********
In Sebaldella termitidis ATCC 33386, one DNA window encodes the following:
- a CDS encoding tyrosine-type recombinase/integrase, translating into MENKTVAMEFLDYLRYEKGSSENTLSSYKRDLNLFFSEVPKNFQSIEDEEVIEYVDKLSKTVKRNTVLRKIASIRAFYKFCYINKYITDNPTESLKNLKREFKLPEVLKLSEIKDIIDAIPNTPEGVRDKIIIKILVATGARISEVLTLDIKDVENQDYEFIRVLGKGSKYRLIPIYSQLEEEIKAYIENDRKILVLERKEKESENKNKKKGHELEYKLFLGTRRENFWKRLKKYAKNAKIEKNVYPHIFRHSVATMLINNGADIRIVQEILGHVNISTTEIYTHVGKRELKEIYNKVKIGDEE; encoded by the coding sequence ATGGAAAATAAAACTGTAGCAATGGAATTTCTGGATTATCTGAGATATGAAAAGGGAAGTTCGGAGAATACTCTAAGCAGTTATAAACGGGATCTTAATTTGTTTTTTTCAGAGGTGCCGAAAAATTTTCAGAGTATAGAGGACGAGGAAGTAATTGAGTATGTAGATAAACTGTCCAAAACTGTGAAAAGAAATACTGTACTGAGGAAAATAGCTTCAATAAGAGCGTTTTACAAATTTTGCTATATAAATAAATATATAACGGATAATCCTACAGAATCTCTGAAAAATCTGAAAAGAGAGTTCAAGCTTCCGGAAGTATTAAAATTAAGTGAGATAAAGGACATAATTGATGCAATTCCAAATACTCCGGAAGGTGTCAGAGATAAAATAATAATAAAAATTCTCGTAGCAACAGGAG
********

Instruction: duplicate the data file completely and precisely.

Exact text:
In Sebaldella termitidis ATCC 33386, one DNA window encodes the following:
- a CDS encoding tyrosine-type recombinase/integrase, translating into MENKTVAMEFLDYLRYEKGSSENTLSSYKRDLNLFFSEVPKNFQSIEDEEVIEYVDKLSKTVKRNTVLRKIASIRAFYKFCYINKYITDNPTESLKNLKREFKLPEVLKLSEIKDIIDAIPNTPEGVRDKIIIKILVATGARISEVLTLDIKDVENQDYEFIRVLGKGSKYRLIPIYSQLEEEIKAYIENDRKILVLERKEKESENKNKKKGHELEYKLFLGTRRENFWKRLKKYAKNAKIEKNVYPHIFRHSVATMLINNGADIRIVQEILGHVNISTTEIYTHVGKRELKEIYNKVKIGDEE; encoded by the coding sequence ATGGAAAATAAAACTGTAGCAATGGAATTTCTGGATTATCTGAGATATGAAAAGGGAAGTTCGGAGAATACTCTAAGCAGTTATAAACGGGATCTTAATTTGTTTTTTTCAGAGGTGCCGAAAAATTTTCAGAGTATAGAGGACGAGGAAGTAATTGAGTATGTAGATAAACTGTCCAAAACTGTGAAAAGAAATACTGTACTGAGGAAAATAGCTTCAATAAGAGCGTTTTACAAATTTTGCTATATAAATAAATATATAACGGATAATCCTACAGAATCTCTGAAAAATCTGAAAAGAGAGTTCAAGCTTCCGGAAGTATTAAAATTAAGTGAGATAAAGGACATAATTGATGCAATTCCAAATACTCCGGAAGGTGTCAGAGATAAAATAATAATAAAAATTCTCGTAGCAACAGGAG